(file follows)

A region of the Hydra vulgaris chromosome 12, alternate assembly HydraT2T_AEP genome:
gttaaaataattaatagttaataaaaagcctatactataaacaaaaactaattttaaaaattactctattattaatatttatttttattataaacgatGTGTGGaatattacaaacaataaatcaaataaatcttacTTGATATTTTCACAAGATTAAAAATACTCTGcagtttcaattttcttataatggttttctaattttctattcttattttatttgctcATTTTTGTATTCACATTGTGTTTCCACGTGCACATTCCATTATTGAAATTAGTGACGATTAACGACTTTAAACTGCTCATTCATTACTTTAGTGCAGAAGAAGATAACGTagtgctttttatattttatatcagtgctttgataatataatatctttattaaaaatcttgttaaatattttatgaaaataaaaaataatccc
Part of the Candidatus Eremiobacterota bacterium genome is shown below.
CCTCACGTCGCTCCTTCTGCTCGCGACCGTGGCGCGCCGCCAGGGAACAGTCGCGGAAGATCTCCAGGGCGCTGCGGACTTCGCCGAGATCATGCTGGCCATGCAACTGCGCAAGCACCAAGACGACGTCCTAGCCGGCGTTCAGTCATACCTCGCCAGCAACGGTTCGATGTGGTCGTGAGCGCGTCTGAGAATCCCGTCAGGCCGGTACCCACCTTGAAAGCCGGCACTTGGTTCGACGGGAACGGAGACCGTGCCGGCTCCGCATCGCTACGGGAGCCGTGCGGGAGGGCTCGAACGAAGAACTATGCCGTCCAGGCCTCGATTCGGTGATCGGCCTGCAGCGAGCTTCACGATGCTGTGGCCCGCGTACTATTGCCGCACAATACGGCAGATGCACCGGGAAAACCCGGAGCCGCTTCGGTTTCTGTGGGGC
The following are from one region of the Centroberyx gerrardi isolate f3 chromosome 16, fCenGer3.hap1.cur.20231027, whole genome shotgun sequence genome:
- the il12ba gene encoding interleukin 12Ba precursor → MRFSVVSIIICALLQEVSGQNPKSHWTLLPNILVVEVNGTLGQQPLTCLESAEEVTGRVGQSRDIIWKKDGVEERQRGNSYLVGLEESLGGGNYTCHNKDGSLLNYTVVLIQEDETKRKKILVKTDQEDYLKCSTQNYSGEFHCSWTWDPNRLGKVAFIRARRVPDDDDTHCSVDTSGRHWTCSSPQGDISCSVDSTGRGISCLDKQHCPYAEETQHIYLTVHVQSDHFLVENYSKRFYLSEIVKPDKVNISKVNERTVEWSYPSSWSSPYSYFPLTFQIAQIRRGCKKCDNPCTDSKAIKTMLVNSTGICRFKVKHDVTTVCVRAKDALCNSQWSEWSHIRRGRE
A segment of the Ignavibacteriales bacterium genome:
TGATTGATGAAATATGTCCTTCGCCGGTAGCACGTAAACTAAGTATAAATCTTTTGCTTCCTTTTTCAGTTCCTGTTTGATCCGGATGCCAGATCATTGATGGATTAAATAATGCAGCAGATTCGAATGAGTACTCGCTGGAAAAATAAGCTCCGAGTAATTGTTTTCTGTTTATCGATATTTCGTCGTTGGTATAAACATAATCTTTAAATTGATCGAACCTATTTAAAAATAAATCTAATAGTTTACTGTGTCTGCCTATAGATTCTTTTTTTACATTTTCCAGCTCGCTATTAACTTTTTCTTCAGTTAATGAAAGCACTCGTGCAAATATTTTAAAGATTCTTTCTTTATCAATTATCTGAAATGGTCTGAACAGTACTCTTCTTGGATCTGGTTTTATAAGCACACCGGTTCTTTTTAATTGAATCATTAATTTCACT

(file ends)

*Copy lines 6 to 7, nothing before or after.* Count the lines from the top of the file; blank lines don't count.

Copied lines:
- the il12ba gene encoding interleukin 12Ba precursor → MRFSVVSIIICALLQEVSGQNPKSHWTLLPNILVVEVNGTLGQQPLTCLESAEEVTGRVGQSRDIIWKKDGVEERQRGNSYLVGLEESLGGGNYTCHNKDGSLLNYTVVLIQEDETKRKKILVKTDQEDYLKCSTQNYSGEFHCSWTWDPNRLGKVAFIRARRVPDDDDTHCSVDTSGRHWTCSSPQGDISCSVDSTGRGISCLDKQHCPYAEETQHIYLTVHVQSDHFLVENYSKRFYLSEIVKPDKVNISKVNERTVEWSYPSSWSSPYSYFPLTFQIAQIRRGCKKCDNPCTDSKAIKTMLVNSTGICRFKVKHDVTTVCVRAKDALCNSQWSEWSHIRRGRE
A segment of the Ignavibacteriales bacterium genome: